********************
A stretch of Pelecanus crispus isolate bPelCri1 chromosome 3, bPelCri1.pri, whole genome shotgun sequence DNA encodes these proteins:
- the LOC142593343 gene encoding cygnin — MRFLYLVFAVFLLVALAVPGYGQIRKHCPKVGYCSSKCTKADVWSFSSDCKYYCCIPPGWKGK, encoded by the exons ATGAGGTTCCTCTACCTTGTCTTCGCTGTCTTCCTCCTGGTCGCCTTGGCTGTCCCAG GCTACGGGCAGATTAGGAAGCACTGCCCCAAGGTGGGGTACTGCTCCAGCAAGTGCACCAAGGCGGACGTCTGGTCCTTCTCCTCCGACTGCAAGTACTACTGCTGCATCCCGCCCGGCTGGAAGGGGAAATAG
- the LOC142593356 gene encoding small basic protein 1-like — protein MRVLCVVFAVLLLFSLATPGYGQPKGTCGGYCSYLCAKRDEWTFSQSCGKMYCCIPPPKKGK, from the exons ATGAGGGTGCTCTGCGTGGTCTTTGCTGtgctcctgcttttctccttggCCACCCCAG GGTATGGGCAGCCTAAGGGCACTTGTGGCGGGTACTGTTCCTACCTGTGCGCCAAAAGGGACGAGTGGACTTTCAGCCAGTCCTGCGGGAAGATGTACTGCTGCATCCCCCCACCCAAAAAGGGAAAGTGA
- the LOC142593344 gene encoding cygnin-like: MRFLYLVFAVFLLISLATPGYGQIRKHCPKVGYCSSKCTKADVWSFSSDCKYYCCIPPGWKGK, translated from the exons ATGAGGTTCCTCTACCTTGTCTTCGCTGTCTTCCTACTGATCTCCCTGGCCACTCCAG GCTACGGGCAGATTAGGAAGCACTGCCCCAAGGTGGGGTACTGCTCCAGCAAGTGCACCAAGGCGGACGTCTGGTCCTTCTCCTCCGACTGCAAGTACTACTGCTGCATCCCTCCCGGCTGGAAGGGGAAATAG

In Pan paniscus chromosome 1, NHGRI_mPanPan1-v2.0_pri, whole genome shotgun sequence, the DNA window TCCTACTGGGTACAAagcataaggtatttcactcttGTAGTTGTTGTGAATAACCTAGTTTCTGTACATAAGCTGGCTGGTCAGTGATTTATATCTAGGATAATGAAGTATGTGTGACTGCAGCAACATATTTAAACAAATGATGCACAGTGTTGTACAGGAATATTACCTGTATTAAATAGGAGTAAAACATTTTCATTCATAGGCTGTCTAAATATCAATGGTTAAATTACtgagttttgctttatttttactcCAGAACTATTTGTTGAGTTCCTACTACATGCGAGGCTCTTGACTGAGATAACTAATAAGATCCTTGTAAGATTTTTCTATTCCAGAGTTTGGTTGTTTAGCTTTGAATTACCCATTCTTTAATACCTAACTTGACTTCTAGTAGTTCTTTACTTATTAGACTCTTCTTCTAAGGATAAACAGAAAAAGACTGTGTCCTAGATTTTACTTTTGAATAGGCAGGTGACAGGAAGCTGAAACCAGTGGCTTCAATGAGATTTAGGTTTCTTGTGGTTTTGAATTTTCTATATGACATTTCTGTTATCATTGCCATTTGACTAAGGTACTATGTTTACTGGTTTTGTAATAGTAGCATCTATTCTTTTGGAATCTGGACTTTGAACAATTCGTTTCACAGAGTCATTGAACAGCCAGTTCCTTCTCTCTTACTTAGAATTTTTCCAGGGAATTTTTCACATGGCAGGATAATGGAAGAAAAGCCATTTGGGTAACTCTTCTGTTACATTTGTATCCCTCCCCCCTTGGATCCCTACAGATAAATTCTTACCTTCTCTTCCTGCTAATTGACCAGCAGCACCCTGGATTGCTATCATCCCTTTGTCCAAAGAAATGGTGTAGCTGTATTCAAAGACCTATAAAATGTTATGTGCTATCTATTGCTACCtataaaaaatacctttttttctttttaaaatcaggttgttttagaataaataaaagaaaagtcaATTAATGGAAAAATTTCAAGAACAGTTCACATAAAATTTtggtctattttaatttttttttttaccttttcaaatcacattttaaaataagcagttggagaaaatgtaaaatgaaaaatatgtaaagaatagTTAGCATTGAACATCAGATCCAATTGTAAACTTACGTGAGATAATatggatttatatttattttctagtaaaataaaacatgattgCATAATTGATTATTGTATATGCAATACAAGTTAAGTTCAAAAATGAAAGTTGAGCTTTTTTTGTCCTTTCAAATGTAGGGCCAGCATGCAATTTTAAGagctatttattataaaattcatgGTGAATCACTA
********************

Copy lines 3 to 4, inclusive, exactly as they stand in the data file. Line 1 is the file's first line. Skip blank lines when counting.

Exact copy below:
- the LOC142593356 gene encoding small basic protein 1-like — protein MRVLCVVFAVLLLFSLATPGYGQPKGTCGGYCSYLCAKRDEWTFSQSCGKMYCCIPPPKKGK, from the exons ATGAGGGTGCTCTGCGTGGTCTTTGCTGtgctcctgcttttctccttggCCACCCCAG GGTATGGGCAGCCTAAGGGCACTTGTGGCGGGTACTGTTCCTACCTGTGCGCCAAAAGGGACGAGTGGACTTTCAGCCAGTCCTGCGGGAAGATGTACTGCTGCATCCCCCCACCCAAAAAGGGAAAGTGA
- the LOC142593344 gene encoding cygnin-like: MRFLYLVFAVFLLISLATPGYGQIRKHCPKVGYCSSKCTKADVWSFSSDCKYYCCIPPGWKGK, translated from the exons ATGAGGTTCCTCTACCTTGTCTTCGCTGTCTTCCTACTGATCTCCCTGGCCACTCCAG GCTACGGGCAGATTAGGAAGCACTGCCCCAAGGTGGGGTACTGCTCCAGCAAGTGCACCAAGGCGGACGTCTGGTCCTTCTCCTCCGACTGCAAGTACTACTGCTGCATCCCTCCCGGCTGGAAGGGGAAATAG